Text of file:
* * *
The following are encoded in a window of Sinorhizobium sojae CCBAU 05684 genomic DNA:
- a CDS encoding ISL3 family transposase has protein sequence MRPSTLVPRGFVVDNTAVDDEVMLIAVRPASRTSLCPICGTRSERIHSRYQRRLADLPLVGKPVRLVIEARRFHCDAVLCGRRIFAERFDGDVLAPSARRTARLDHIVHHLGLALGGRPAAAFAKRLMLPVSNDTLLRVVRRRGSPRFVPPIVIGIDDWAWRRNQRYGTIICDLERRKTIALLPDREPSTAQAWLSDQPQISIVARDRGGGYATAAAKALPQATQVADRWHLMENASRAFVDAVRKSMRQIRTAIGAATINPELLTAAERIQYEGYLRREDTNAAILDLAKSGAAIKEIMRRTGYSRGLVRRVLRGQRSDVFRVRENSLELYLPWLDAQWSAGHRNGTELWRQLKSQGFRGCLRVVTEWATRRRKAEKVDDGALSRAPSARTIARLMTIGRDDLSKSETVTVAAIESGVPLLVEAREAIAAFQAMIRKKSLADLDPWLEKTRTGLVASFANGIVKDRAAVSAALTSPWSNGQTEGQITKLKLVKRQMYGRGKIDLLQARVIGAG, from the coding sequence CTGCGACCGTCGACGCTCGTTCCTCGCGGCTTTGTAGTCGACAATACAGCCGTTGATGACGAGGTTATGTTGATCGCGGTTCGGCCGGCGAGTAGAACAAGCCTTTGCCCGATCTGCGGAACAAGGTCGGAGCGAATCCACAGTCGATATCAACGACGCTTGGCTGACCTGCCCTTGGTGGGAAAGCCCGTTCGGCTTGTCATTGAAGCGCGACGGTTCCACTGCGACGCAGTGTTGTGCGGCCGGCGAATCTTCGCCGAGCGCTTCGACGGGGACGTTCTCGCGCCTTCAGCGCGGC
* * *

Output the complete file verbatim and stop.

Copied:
The following are encoded in a window of Sinorhizobium sojae CCBAU 05684 genomic DNA:
- a CDS encoding ISL3 family transposase has protein sequence MRPSTLVPRGFVVDNTAVDDEVMLIAVRPASRTSLCPICGTRSERIHSRYQRRLADLPLVGKPVRLVIEARRFHCDAVLCGRRIFAERFDGDVLAPSARRTARLDHIVHHLGLALGGRPAAAFAKRLMLPVSNDTLLRVVRRRGSPRFVPPIVIGIDDWAWRRNQRYGTIICDLERRKTIALLPDREPSTAQAWLSDQPQISIVARDRGGGYATAAAKALPQATQVADRWHLMENASRAFVDAVRKSMRQIRTAIGAATINPELLTAAERIQYEGYLRREDTNAAILDLAKSGAAIKEIMRRTGYSRGLVRRVLRGQRSDVFRVRENSLELYLPWLDAQWSAGHRNGTELWRQLKSQGFRGCLRVVTEWATRRRKAEKVDDGALSRAPSARTIARLMTIGRDDLSKSETVTVAAIESGVPLLVEAREAIAAFQAMIRKKSLADLDPWLEKTRTGLVASFANGIVKDRAAVSAALTSPWSNGQTEGQITKLKLVKRQMYGRGKIDLLQARVIGAG, from the coding sequence CTGCGACCGTCGACGCTCGTTCCTCGCGGCTTTGTAGTCGACAATACAGCCGTTGATGACGAGGTTATGTTGATCGCGGTTCGGCCGGCGAGTAGAACAAGCCTTTGCCCGATCTGCGGAACAAGGTCGGAGCGAATCCACAGTCGATATCAACGACGCTTGGCTGACCTGCCCTTGGTGGGAAAGCCCGTTCGGCTTGTCATTGAAGCGCGACGGTTCCACTGCGACGCAGTGTTGTGCGGCCGGCGAATCTTCGCCGAGCGCTTCGACGGGGACGTTCTCGCGCCTTCAGCGCGGC